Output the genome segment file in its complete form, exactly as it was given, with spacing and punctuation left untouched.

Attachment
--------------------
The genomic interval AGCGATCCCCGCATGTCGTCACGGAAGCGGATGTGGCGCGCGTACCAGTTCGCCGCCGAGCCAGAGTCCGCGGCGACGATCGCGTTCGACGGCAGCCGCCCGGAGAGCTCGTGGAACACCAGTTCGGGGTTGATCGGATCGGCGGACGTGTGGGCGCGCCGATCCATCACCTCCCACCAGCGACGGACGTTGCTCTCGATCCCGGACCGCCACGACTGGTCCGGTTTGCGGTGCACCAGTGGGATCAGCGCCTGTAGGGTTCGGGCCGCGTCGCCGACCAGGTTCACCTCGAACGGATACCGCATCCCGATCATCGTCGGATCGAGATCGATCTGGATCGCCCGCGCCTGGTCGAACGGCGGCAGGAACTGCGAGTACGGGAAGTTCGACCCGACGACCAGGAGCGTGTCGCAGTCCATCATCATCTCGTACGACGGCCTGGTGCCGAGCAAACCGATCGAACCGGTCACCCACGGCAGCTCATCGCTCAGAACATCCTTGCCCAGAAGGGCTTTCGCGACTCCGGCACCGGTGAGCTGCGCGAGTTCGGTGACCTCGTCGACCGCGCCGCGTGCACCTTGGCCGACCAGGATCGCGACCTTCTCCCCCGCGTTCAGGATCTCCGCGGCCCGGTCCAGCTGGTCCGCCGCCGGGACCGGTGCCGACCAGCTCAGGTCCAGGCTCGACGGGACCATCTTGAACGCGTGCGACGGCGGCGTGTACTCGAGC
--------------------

The genomic interval AGCGATCCCCGCATGTCGTCACGGAAGCGGATGTGGCGCGCGTACCAGTTCGCCGCCGAGCCAGAGTCCGCGGCGACGATCGCGTTCGACGGCAGCCGCCCGGAGAGCTCGTGGAACACCAGTTCGGGGTTGATCGGATCGGCGGACGTGTGGGCGCGCCGATCCATCACCTCCCACCAGCGACGGACGTTGCTCTCGATCCCGGACCGCCACGACTGGTCCGGTTTGCGGTGCACCAGTGGGATCAGCGCCTGTAGGGTTCGGGCCGCGTCGCCGACCAGGTTCACCTCGAACGGATACCGCATCCCGATCATCGTCGGATCGAGATCGATCTGGATCGCCCGCGCCTGGTCGAACGGCGGCAGGAACTGCGAGTACGGGAAGTTCGACCCGACGACCAGGAGCGTGTCGCAGTCCATCATCATCTCGTACGACGGCCTGGTGCCGAGCAAACCGATCGAACCGGTCACCCACGGCAGCTCATCGCTCAGAACATCCTTGCCCAGAAGGGCTTTCGCGACTCCGGCACCGGTGAGCTGCGCGAGTTCGGTGACCTCGTCGACCGCGCCGCGTGCACCTTGGCCGACCAGGATCGCGACCTTCTCCCCCGCGTTCAGGATCTCCGCGGCCCGGTCCAGCTGGTCCGCCGCCGGGACCGGTGCCGACCAGCTCAGGTCCAGGCTCGACGGGACCATCTTGAACGCGTGCGACGGCGGCGTGTACTCGAGC